Wednesday, March 9, 2011

Excerpt from Prologue of 'The Dragonfly Warrior'

(Below is a rough/first draft of just a part of my prologue for The Dragonfly Warrior, a young adult novel I'm finishing. You can find a synopsis of this project by clicking the button on my blog's header. A little background: My main character, Zen, is a 12 year old prince of Nihon [Japan] in this scene. I'm posting this because part of being accountable for my writing is putting it out there. So here it is).

...There was a growing darkness in his belly, and a panic began to rise from out of his throat. He fought back these sensations, allowing his mind to record every word, every sound, every shallow crease on his mother's anguished face.
“You were born for greatness, Zen. Know that. Generations to come will know of Kanze Zenjiro's heroic deeds. I know, for I have seen it in my dreams. I see you as a young man...so handsome you will be.”
Zen's grip on her hand tightened, and she seemed to find comfort in his strength. Her eyes blinked rapidly, fighting off the deep sleep that craved to take her away from him.
“Be brave. Protect Nihon. Love your father.” Her breathing became labored, shallow. “Remember and think of me always.”
Zen kissed her hand. “I will, Mother.”
Her eyes began to roll backwards, her weak breaths coming at longer intervals. The nurse at the bedside was crying, and Zen could hear the muffled sobs of his father from behind.
“Zen. Greatness will be yours.” Her voice was barely audible over the sound of rain striking the walls of the chamber. “You must...”
His mother's eyes were closed, her lips barely moving.
“Must what?” Zen said into her delicate ear. “What must I do?”
She gasped and her body tightened, her lungs not able to expand. Then her body went limp again. Her mouth still struggled to relay her final message.
“I must what, Mother?” Zen asked again, his eyes blind with tears.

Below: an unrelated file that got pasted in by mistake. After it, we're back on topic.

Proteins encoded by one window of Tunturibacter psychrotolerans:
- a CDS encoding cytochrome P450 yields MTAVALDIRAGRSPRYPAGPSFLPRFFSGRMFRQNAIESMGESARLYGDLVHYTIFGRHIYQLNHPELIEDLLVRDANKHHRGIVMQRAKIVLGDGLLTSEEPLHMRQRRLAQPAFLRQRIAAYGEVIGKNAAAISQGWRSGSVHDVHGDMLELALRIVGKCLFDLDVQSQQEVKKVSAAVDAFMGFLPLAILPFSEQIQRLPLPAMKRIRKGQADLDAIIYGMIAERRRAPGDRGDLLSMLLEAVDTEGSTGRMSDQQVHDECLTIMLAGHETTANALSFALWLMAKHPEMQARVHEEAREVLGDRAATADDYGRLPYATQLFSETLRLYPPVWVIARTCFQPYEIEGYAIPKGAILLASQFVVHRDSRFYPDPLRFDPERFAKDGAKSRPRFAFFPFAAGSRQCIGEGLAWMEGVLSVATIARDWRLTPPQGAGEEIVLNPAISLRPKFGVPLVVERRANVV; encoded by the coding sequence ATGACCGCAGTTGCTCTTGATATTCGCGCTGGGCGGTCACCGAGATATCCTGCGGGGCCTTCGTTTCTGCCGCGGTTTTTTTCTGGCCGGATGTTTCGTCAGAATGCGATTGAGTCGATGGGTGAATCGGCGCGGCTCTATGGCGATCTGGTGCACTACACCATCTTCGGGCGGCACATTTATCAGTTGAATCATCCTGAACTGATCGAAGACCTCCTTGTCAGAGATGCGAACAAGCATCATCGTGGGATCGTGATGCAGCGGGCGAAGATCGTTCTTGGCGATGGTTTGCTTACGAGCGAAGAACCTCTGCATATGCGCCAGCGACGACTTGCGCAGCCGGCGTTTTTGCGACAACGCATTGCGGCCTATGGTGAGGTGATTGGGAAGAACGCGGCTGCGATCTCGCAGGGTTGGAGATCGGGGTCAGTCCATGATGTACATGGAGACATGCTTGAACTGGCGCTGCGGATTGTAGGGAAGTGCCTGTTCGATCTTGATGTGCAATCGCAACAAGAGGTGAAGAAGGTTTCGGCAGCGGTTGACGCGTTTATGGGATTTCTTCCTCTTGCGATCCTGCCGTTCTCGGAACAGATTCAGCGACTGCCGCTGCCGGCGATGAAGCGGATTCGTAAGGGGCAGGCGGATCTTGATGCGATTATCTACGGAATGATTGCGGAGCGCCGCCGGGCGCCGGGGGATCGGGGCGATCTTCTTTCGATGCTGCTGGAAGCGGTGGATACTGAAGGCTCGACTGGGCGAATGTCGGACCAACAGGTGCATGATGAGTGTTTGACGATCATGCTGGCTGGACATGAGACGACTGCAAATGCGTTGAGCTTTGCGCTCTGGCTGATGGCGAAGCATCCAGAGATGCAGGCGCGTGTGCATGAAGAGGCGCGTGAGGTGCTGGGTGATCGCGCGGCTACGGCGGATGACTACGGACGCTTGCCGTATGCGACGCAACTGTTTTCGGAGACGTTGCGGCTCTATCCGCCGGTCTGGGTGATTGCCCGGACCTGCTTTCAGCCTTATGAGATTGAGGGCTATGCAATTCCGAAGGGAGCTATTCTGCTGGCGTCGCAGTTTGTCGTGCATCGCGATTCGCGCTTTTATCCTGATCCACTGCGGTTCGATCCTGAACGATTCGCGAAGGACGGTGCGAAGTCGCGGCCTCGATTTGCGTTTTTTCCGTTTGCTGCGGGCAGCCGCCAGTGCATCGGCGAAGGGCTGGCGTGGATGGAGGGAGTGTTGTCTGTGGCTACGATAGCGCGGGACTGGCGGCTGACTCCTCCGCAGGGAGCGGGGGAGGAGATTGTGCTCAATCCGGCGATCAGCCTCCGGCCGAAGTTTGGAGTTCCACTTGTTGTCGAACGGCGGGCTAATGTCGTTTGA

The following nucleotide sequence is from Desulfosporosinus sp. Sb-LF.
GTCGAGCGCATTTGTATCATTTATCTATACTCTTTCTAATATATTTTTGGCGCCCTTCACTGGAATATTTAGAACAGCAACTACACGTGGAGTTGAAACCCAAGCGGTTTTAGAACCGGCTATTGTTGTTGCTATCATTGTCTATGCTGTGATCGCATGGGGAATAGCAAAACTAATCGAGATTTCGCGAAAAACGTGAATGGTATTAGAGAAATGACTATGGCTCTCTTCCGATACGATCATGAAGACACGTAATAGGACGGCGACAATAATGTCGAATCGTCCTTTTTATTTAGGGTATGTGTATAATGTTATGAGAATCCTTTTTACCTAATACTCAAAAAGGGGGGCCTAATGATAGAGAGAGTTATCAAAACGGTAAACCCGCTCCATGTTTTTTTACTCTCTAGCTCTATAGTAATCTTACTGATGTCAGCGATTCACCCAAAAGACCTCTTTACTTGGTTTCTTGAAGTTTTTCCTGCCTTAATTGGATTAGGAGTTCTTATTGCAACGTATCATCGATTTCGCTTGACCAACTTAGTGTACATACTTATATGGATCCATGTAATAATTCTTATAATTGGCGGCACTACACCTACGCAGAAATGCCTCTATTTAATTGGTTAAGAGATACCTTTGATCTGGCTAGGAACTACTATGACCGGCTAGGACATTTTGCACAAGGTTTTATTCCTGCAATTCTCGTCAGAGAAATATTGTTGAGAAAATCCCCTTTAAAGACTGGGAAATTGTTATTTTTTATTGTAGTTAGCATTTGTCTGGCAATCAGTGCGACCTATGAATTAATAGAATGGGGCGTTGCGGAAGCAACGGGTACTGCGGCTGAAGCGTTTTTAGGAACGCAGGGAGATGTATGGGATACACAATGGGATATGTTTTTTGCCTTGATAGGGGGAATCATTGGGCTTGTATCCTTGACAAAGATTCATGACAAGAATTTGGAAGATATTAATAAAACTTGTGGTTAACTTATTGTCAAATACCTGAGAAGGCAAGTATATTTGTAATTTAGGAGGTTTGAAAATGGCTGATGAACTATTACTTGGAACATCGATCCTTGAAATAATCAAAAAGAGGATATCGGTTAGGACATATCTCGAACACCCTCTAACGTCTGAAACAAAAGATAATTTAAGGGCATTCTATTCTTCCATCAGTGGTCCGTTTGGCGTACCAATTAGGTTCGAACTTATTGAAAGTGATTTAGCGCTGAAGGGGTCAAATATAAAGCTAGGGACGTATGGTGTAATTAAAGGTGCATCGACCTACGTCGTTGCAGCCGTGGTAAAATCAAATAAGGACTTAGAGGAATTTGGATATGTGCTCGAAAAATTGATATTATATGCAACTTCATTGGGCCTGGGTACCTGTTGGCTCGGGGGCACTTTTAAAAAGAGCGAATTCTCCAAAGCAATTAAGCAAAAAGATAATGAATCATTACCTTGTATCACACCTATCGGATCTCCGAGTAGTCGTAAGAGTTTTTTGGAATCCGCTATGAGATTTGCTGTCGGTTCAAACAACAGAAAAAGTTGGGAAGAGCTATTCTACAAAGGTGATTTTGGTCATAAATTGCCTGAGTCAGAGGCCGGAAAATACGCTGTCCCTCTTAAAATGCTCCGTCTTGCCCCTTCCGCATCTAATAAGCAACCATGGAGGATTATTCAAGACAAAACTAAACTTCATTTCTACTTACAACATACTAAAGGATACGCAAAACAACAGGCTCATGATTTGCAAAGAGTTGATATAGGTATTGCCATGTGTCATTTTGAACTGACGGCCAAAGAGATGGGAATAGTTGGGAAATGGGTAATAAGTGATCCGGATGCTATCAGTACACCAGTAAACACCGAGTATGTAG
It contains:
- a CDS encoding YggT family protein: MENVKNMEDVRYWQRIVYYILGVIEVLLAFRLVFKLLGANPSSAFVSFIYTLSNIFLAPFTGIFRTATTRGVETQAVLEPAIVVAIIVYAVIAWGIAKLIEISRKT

It was only an instant moment of clarity, a moment without pain or agony. Her eyes opened and her face became intense. Her voice less than a whisper struggled to convey her final message: “Save. You must save the machine boy.”
With Zen still clutching her warm hand, a flash of lightning lit the chamber through the windows. And by the time the rolling of thunder followed, her spirit left the confines of the material world.
Into the unknown realm.


21 comments:

J. Noel said...

Man, putting up a rough draft is tough. Gotta be brave.

Tiyana, aka "Yoyo" said...

Thanks for sharing!

Your sample, for me, felt like such an intimate scene. I've never had to witness someone slip away like this before, though I have seen loved ones in pretty bad shape at the hospital or receive and try to process the news that they may not be alive for much longer. Even so, this scene had a strong emotional grip on me. I find it difficult to write that kind of intimacy without it coming across as, well, you know, cheesy.

Anyway, Zen's mother seemed like she was a very strong woman, able to face the world with an unusual amount of inner calm. There's a kind of serenity in her last words. Maybe she was certain she'd be going to a better place in her afterlife? (Though, she sounded more certain of her son's destiny. I guess that was her source of peace.)

Seems I'm talking a lot about the mother, haha, because you can tell Zen is trying to emulate her strength. She sure left him with a great burden of responsibility, though, that's for sure. Poor kid!

Now we want to know what's so special about this "machine boy!" He seems fairly irrelevant at such a tender moment as this, heh. He must be pretty important to be on a dying woman's mind!